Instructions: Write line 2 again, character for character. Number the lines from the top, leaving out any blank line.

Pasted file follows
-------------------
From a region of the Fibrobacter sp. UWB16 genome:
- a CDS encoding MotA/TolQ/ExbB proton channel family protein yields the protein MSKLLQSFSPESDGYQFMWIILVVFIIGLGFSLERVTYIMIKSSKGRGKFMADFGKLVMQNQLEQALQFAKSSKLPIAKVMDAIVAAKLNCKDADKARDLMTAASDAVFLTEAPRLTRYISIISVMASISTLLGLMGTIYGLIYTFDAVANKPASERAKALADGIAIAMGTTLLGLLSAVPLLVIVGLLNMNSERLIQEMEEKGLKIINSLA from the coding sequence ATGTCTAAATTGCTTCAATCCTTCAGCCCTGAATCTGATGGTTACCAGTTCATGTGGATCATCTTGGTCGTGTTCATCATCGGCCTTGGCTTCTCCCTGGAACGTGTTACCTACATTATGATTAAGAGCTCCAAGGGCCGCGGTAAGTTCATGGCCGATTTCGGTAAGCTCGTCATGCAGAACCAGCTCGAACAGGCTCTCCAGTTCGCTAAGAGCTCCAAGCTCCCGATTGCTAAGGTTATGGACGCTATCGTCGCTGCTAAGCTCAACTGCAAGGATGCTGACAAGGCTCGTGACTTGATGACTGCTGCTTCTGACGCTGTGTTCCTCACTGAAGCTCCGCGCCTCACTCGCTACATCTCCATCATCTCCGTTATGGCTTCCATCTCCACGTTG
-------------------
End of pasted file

- a CDS encoding MotA/TolQ/ExbB proton channel family protein yields the protein MSKLLQSFSPESDGYQFMWIILVVFIIGLGFSLERVTYIMIKSSKGRGKFMADFGKLVMQNQLEQALQFAKSSKLPIAKVMDAIVAAKLNCKDADKARDLMTAASDAVFLTEAPRLTRYISIISVMASISTLLGLMGTIYGLIYTFDAVANKPASERAKALADGIAIAMGTTLLGLLSAVPLLVIVGLLNMNSERLIQEMEEKGLKIINSLA from the coding sequence ATGTCTAAATTGCTTCAATCCTTCAGCCCTGAATCTGATGGTTACCAGTTCATGTGGATCATCTTGGTCGTGTTCATCATCGGCCTTGGCTTCTCCCTGGAACGTGTTACCTACATTATGATTAAGAGCTCCAAGGGCCGCGGTAAGTTCATGGCCGATTTCGGTAAGCTCGTCATGCAGAACCAGCTCGAACAGGCTCTCCAGTTCGCTAAGAGCTCCAAGCTCCCGATTGCTAAGGTTATGGACGCTATCGTCGCTGCTAAGCTCAACTGCAAGGATGCTGACAAGGCTCGTGACTTGATGACTGCTGCTTCTGACGCTGTGTTCCTCACTGAAGCTCCGCGCCTCACTCGCTACATCTCCATCATCTCCGTTATGGCTTCCATCTCCACGTTG